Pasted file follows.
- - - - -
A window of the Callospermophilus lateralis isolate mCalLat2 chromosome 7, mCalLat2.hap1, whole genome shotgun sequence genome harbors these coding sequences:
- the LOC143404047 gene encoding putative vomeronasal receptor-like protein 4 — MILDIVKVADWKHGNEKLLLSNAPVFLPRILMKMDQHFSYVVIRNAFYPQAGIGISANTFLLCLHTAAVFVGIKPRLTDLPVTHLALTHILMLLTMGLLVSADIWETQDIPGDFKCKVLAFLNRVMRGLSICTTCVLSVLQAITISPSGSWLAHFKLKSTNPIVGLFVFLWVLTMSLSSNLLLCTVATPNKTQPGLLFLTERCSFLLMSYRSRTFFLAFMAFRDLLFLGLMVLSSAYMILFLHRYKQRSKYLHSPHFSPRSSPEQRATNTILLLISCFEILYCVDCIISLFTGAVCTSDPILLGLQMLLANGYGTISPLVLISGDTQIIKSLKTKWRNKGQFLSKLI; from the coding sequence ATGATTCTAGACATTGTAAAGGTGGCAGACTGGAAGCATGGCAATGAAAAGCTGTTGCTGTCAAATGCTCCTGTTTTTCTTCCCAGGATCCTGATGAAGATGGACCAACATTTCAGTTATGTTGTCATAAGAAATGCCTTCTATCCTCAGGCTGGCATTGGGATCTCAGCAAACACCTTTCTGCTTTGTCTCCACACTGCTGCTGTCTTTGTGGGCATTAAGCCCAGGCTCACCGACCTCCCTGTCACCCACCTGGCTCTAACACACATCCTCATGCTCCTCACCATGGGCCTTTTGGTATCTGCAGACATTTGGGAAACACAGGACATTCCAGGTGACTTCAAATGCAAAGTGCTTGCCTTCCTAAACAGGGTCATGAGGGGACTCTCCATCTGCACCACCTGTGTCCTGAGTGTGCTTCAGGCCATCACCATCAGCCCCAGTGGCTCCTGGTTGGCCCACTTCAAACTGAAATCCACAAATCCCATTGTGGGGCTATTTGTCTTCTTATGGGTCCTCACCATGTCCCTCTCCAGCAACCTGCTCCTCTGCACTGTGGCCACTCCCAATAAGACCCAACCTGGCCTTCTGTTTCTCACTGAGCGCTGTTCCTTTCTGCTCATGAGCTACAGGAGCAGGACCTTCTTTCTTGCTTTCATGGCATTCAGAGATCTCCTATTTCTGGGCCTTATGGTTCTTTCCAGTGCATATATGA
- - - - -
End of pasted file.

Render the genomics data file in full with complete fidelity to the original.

A window of the Callospermophilus lateralis isolate mCalLat2 chromosome 7, mCalLat2.hap1, whole genome shotgun sequence genome harbors these coding sequences:
- the LOC143404047 gene encoding putative vomeronasal receptor-like protein 4 — MILDIVKVADWKHGNEKLLLSNAPVFLPRILMKMDQHFSYVVIRNAFYPQAGIGISANTFLLCLHTAAVFVGIKPRLTDLPVTHLALTHILMLLTMGLLVSADIWETQDIPGDFKCKVLAFLNRVMRGLSICTTCVLSVLQAITISPSGSWLAHFKLKSTNPIVGLFVFLWVLTMSLSSNLLLCTVATPNKTQPGLLFLTERCSFLLMSYRSRTFFLAFMAFRDLLFLGLMVLSSAYMILFLHRYKQRSKYLHSPHFSPRSSPEQRATNTILLLISCFEILYCVDCIISLFTGAVCTSDPILLGLQMLLANGYGTISPLVLISGDTQIIKSLKTKWRNKGQFLSKLI; from the coding sequence ATGATTCTAGACATTGTAAAGGTGGCAGACTGGAAGCATGGCAATGAAAAGCTGTTGCTGTCAAATGCTCCTGTTTTTCTTCCCAGGATCCTGATGAAGATGGACCAACATTTCAGTTATGTTGTCATAAGAAATGCCTTCTATCCTCAGGCTGGCATTGGGATCTCAGCAAACACCTTTCTGCTTTGTCTCCACACTGCTGCTGTCTTTGTGGGCATTAAGCCCAGGCTCACCGACCTCCCTGTCACCCACCTGGCTCTAACACACATCCTCATGCTCCTCACCATGGGCCTTTTGGTATCTGCAGACATTTGGGAAACACAGGACATTCCAGGTGACTTCAAATGCAAAGTGCTTGCCTTCCTAAACAGGGTCATGAGGGGACTCTCCATCTGCACCACCTGTGTCCTGAGTGTGCTTCAGGCCATCACCATCAGCCCCAGTGGCTCCTGGTTGGCCCACTTCAAACTGAAATCCACAAATCCCATTGTGGGGCTATTTGTCTTCTTATGGGTCCTCACCATGTCCCTCTCCAGCAACCTGCTCCTCTGCACTGTGGCCACTCCCAATAAGACCCAACCTGGCCTTCTGTTTCTCACTGAGCGCTGTTCCTTTCTGCTCATGAGCTACAGGAGCAGGACCTTCTTTCTTGCTTTCATGGCATTCAGAGATCTCCTATTTCTGGGCCTTATGGTTCTTTCCAGTGCATATATGA